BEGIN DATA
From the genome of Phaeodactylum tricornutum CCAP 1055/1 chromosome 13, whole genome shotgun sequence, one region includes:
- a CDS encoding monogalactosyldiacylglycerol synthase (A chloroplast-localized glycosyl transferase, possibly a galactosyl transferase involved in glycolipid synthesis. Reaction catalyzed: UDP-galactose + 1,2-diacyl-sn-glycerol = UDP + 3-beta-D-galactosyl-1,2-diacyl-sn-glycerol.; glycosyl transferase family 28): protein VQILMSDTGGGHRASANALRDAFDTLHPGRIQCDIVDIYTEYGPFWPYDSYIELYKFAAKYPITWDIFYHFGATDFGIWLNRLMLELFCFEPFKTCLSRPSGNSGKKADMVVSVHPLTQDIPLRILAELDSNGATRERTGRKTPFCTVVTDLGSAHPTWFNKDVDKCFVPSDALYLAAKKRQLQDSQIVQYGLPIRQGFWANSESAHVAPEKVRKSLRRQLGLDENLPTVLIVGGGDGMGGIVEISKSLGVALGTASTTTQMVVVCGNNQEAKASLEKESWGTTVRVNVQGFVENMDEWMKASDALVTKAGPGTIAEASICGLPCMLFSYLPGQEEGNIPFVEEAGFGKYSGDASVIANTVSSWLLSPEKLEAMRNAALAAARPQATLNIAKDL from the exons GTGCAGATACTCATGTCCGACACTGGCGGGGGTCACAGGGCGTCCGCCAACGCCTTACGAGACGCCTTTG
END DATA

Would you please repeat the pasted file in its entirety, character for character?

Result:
From the genome of Phaeodactylum tricornutum CCAP 1055/1 chromosome 13, whole genome shotgun sequence, one region includes:
- a CDS encoding monogalactosyldiacylglycerol synthase (A chloroplast-localized glycosyl transferase, possibly a galactosyl transferase involved in glycolipid synthesis. Reaction catalyzed: UDP-galactose + 1,2-diacyl-sn-glycerol = UDP + 3-beta-D-galactosyl-1,2-diacyl-sn-glycerol.; glycosyl transferase family 28): protein VQILMSDTGGGHRASANALRDAFDTLHPGRIQCDIVDIYTEYGPFWPYDSYIELYKFAAKYPITWDIFYHFGATDFGIWLNRLMLELFCFEPFKTCLSRPSGNSGKKADMVVSVHPLTQDIPLRILAELDSNGATRERTGRKTPFCTVVTDLGSAHPTWFNKDVDKCFVPSDALYLAAKKRQLQDSQIVQYGLPIRQGFWANSESAHVAPEKVRKSLRRQLGLDENLPTVLIVGGGDGMGGIVEISKSLGVALGTASTTTQMVVVCGNNQEAKASLEKESWGTTVRVNVQGFVENMDEWMKASDALVTKAGPGTIAEASICGLPCMLFSYLPGQEEGNIPFVEEAGFGKYSGDASVIANTVSSWLLSPEKLEAMRNAALAAARPQATLNIAKDL from the exons GTGCAGATACTCATGTCCGACACTGGCGGGGGTCACAGGGCGTCCGCCAACGCCTTACGAGACGCCTTTG